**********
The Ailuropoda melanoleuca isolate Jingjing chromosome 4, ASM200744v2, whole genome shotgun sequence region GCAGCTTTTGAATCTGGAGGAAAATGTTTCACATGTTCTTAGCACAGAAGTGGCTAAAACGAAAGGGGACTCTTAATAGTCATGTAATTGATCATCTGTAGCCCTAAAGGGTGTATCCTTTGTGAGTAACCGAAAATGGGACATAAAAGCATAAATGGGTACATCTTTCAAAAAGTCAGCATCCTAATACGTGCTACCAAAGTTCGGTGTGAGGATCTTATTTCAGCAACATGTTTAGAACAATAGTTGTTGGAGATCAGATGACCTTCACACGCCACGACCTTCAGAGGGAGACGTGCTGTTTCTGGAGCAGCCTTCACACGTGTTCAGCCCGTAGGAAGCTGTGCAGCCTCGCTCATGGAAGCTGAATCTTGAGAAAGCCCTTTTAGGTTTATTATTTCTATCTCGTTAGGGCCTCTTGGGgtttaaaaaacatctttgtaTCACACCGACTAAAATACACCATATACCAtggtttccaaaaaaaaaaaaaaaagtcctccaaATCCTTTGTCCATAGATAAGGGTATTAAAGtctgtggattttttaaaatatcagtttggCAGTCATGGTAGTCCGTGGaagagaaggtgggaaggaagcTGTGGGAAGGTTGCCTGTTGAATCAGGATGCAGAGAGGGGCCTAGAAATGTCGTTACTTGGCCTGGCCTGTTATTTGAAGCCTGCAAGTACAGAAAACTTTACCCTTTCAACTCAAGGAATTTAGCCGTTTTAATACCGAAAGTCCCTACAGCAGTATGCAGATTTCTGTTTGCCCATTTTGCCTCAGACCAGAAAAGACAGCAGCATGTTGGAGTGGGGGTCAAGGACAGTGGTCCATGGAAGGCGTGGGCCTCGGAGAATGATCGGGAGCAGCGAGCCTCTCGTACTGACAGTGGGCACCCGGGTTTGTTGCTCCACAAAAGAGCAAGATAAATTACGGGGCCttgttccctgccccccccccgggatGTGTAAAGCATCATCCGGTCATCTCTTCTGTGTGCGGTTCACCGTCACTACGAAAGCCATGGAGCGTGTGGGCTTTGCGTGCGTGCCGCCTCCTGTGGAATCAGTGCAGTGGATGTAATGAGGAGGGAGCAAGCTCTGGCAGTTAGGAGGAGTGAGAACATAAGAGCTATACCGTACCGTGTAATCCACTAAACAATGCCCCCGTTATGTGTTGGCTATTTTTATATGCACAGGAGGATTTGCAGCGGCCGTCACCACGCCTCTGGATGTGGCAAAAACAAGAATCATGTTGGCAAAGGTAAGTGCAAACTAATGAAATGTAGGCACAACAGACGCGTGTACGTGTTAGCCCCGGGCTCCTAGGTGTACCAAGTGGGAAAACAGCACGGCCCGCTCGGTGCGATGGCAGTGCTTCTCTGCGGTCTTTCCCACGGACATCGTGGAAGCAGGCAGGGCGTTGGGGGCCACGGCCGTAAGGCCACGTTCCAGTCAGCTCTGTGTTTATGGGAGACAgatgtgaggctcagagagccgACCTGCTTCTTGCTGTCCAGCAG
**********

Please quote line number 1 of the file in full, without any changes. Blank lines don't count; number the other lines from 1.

The Ailuropoda melanoleuca isolate Jingjing chromosome 4, ASM200744v2, whole genome shotgun sequence region GCAGCTTTTGAATCTGGAGGAAAATGTTTCACATGTTCTTAGCACAGAAGTGGCTAAAACGAAAGGGGACTCTTAATAGTCATGTAATTGATCATCTGTAGCCCTAAAGGGTGTATCCTTTGTGAGTAACCGAAAATGGGACATAAAAGCATAAATGGGTACATCTTTCAAAAAGTCAGCATCCTAATACGTGCTACCAAAGTTCGGTGTGAGGATCTTATTTCAGCAACATGTTTAGAACAATAGTTGTTGGAGATCAGATGACCTTCACACGCCACGACCTTCAGAGGGAGACGTGCTGTTTCTGGAGCAGCCTTCACACGTGTTCAGCCCGTAGGAAGCTGTGCAGCCTCGCTCATGGAAGCTGAATCTTGAGAAAGCCCTTTTAGGTTTATTATTTCTATCTCGTTAGGGCCTCTTGGGgtttaaaaaacatctttgtaTCACACCGACTAAAATACACCATATACCAtggtttccaaaaaaaaaaaaaaaagtcctccaaATCCTTTGTCCATAGATAAGGGTATTAAAGtctgtggattttttaaaatatcagtttggCAGTCATGGTAGTCCGTGGaagagaaggtgggaaggaagcTGTGGGAAGGTTGCCTGTTGAATCAGGATGCAGAGAGGGGCCTAGAAATGTCGTTACTTGGCCTGGCCTGTTATTTGAAGCCTGCAAGTACAGAAAACTTTACCCTTTCAACTCAAGGAATTTAGCCGTTTTAATACCGAAAGTCCCTACAGCAGTATGCAGATTTCTGTTTGCCCATTTTGCCTCAGACCAGAAAAGACAGCAGCATGTTGGAGTGGGGGTCAAGGACAGTGGTCCATGGAAGGCGTGGGCCTCGGAGAATGATCGGGAGCAGCGAGCCTCTCGTACTGACAGTGGGCACCCGGGTTTGTTGCTCCACAAAAGAGCAAGATAAATTACGGGGCCttgttccctgccccccccccgggatGTGTAAAGCATCATCCGGTCATCTCTTCTGTGTGCGGTTCACCGTCACTACGAAAGCCATGGAGCGTGTGGGCTTTGCGTGCGTGCCGCCTCCTGTGGAATCAGTGCAGTGGATGTAATGAGGAGGGAGCAAGCTCTGGCAGTTAGGAGGAGTGAGAACATAAGAGCTATACCGTACCGTGTAATCCACTAAACAATGCCCCCGTTATGTGTTGGCTATTTTTATATGCACAGGAGGATTTGCAGCGGCCGTCACCACGCCTCTGGATGTGGCAAAAACAAGAATCATGTTGGCAAAGGTAAGTGCAAACTAATGAAATGTAGGCACAACAGACGCGTGTACGTGTTAGCCCCGGGCTCCTAGGTGTACCAAGTGGGAAAACAGCACGGCCCGCTCGGTGCGATGGCAGTGCTTCTCTGCGGTCTTTCCCACGGACATCGTGGAAGCAGGCAGGGCGTTGGGGGCCACGGCCGTAAGGCCACGTTCCAGTCAGCTCTGTGTTTATGGGAGACAgatgtgaggctcagagagccgACCTGCTTCTTGCTGTCCAGCAG